DESERT FOOD PLANTS and more—the works of Richard Felger
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NEW FOOD CROPS
"Fit the crop to the land, not the land to the crop." —Richard Felger
NEW CROPS for New Mexico
Gregg Dugan harvesting Apache redgrass grain in the Pinos Altos Mountains of southwestern NM.
"In a drying, warmer world the old paradigms don’t work."
We now know there are native food plants that are prime candidates for sustainable agriculture.
Furthermore, the concept of locally adapted “new” food crops is based on deep ethnobotanical
and botanical knowledge. We get info on food plants from earlier inhabitants—though only a
fraction of their knowledge has filtered down through the ravages of time and cultural genocide.
Someone asked, “Why hasn’t this been done before?” Well, the seeds were there in Smith’s
1929 Tree Crops, and in Felger’s and Gary Nabhan’s early publications. Until recent decades
people thought there was plenty of water, plenty of food being produced, and that modern agriculture
would solve problems. But in a drying, warmer world the old paradigms don’t work.
Our team combines botanical and cultural knowledge, as well as farming, culinary,
education/outreach, and business/marketing skills.
Agronomic potential: big sacaton and mesquite are at the forefront. Apache redgrass, mega-
Mexico oaks for acorns, elderberry, and lemonade berry are high on the list for intercropping.
Vine-mesquite grass is a recent candidate. —Richard Felger, speaking at 7th Natural History of the Gila Symposium, February 22, 2018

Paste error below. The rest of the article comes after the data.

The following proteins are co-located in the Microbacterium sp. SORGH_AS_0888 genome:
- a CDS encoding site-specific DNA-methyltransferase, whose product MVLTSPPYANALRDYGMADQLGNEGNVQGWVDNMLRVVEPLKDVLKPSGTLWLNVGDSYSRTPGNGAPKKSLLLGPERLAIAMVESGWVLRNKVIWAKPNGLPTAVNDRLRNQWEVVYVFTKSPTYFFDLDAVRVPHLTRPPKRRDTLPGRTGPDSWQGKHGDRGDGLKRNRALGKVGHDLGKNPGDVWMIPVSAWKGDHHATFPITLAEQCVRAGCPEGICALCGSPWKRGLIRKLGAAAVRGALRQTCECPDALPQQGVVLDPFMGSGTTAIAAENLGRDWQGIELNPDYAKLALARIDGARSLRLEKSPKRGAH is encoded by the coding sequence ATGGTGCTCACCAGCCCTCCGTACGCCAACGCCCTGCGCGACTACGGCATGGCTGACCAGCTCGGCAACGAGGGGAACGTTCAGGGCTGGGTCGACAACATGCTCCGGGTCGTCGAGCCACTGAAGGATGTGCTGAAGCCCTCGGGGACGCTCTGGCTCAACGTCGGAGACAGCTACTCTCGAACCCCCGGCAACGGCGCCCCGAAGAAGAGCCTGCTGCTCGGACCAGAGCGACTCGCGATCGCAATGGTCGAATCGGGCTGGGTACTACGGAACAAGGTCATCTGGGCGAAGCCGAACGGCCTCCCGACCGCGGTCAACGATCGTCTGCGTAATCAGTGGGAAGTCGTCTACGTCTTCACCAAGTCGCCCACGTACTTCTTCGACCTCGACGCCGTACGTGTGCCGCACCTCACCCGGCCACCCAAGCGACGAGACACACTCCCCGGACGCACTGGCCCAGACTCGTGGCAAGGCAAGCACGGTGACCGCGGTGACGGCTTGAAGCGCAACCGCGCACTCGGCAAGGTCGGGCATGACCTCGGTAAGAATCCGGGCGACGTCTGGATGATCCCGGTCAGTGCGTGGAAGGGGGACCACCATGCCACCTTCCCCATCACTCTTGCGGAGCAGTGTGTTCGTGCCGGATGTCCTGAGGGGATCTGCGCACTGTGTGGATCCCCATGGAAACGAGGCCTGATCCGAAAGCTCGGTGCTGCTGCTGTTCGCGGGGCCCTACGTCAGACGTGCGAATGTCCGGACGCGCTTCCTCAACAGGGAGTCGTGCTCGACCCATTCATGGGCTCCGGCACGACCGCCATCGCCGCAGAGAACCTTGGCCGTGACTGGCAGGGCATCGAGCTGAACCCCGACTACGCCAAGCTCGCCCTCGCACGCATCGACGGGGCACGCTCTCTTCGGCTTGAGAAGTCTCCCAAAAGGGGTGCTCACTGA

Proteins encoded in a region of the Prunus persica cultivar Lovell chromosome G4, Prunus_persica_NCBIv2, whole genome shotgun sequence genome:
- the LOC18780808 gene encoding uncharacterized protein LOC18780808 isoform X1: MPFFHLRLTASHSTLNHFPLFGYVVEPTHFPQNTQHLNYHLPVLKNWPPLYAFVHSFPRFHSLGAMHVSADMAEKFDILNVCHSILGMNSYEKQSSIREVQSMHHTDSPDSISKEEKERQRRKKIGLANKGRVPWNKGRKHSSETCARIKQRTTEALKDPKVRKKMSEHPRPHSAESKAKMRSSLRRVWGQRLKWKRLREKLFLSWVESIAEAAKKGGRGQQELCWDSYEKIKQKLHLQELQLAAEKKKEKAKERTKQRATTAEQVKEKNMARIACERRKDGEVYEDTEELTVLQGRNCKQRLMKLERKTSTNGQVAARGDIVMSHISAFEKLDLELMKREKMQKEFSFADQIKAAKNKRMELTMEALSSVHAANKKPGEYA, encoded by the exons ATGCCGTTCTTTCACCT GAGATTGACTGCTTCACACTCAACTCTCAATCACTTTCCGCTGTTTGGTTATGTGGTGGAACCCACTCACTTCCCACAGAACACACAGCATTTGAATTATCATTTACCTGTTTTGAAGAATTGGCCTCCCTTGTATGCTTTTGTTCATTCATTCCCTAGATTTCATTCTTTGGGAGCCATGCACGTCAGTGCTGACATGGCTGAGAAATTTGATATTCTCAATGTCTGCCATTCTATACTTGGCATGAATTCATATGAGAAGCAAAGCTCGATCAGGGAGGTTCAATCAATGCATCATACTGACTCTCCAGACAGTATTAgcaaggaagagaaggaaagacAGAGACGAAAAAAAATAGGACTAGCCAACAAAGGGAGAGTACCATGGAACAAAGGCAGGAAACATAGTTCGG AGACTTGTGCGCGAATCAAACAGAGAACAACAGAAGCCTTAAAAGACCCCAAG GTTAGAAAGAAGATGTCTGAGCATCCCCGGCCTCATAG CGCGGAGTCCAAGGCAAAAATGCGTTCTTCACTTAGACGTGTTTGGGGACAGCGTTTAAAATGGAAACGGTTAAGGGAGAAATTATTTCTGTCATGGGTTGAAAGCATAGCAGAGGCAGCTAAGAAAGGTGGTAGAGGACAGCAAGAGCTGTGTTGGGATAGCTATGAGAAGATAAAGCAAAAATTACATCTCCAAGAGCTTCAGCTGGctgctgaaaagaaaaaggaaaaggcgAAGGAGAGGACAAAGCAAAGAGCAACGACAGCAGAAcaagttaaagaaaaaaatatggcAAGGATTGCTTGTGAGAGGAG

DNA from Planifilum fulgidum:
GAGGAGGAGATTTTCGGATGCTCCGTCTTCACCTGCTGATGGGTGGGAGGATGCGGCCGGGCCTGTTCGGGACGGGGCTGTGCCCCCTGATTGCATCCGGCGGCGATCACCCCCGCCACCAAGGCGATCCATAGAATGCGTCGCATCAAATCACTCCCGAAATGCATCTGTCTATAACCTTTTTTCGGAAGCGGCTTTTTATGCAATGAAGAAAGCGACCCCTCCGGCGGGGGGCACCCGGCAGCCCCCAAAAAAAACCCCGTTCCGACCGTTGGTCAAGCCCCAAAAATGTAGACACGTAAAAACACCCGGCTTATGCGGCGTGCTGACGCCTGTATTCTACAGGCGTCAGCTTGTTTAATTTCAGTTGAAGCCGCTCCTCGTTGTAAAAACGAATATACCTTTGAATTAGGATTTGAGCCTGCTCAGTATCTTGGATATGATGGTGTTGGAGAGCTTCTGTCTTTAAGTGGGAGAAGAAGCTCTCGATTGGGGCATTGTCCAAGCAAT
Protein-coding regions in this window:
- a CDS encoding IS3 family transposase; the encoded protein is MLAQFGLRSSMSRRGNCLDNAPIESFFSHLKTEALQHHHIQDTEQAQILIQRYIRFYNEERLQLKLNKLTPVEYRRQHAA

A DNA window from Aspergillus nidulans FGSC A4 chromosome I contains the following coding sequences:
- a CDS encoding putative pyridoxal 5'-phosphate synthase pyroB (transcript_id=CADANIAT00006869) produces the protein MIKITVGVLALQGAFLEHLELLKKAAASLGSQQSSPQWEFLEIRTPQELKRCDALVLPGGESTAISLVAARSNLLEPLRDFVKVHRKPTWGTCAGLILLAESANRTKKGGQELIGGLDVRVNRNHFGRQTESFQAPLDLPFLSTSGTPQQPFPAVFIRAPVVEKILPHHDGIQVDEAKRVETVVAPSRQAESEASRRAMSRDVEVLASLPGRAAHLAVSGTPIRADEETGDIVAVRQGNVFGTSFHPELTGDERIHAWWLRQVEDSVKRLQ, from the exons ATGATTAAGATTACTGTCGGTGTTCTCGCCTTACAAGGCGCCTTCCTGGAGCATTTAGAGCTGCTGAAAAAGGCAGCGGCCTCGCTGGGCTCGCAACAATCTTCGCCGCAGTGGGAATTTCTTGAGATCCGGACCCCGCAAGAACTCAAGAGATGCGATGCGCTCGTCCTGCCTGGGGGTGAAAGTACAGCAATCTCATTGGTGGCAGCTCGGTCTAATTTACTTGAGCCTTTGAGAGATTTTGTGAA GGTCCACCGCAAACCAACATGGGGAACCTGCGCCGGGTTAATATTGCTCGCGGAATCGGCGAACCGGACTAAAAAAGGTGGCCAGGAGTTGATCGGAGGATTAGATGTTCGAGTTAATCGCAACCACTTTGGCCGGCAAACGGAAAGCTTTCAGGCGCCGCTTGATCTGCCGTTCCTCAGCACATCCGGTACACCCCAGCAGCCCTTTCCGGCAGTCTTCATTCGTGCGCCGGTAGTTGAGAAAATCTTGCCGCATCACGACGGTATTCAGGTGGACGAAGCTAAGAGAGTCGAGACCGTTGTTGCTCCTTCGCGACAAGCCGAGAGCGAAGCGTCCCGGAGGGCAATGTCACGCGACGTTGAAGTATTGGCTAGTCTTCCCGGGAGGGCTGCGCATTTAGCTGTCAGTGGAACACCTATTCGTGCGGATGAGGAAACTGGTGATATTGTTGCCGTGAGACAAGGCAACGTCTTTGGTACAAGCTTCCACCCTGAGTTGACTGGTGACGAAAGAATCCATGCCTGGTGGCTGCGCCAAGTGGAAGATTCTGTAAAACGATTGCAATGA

Selected NEW FOOD CROPS
publications and presentations by Richard Felger
NIPA: A potential replacement crop for rice fields being lost to salinization
After searching the World for salt-tolerant food plants, I find nipa to be the only known high-yielding grain crop that grows with pure seawater, in fact hyper-saline seawater. It also thrives with brackish and fresh water. Nipa (Distichlis palmeri) was a staple of the Cocopah people at the delta of the Colorado River, and the name nipa honors their name for this grass. The grain compares nutritionally with wheat and rice. This long-lived perennial offers energy-saving no-till agriculture and thrives in flooded, anaerobic, as well as aerobic conditions. Nipa offers a potential replacement crop for the great rice fields of the Orient being lost to salinization by rising seas from global warming. Following maize (corn), nipa has the potential to become Mexico’s second greatest gift to world. A caution, however, is that nipa could become invasive in some wetland regions and careful research and development are called for.
Ben Wilder with D. palmeri specimens on Isla Montague, Baja California, MX 2009
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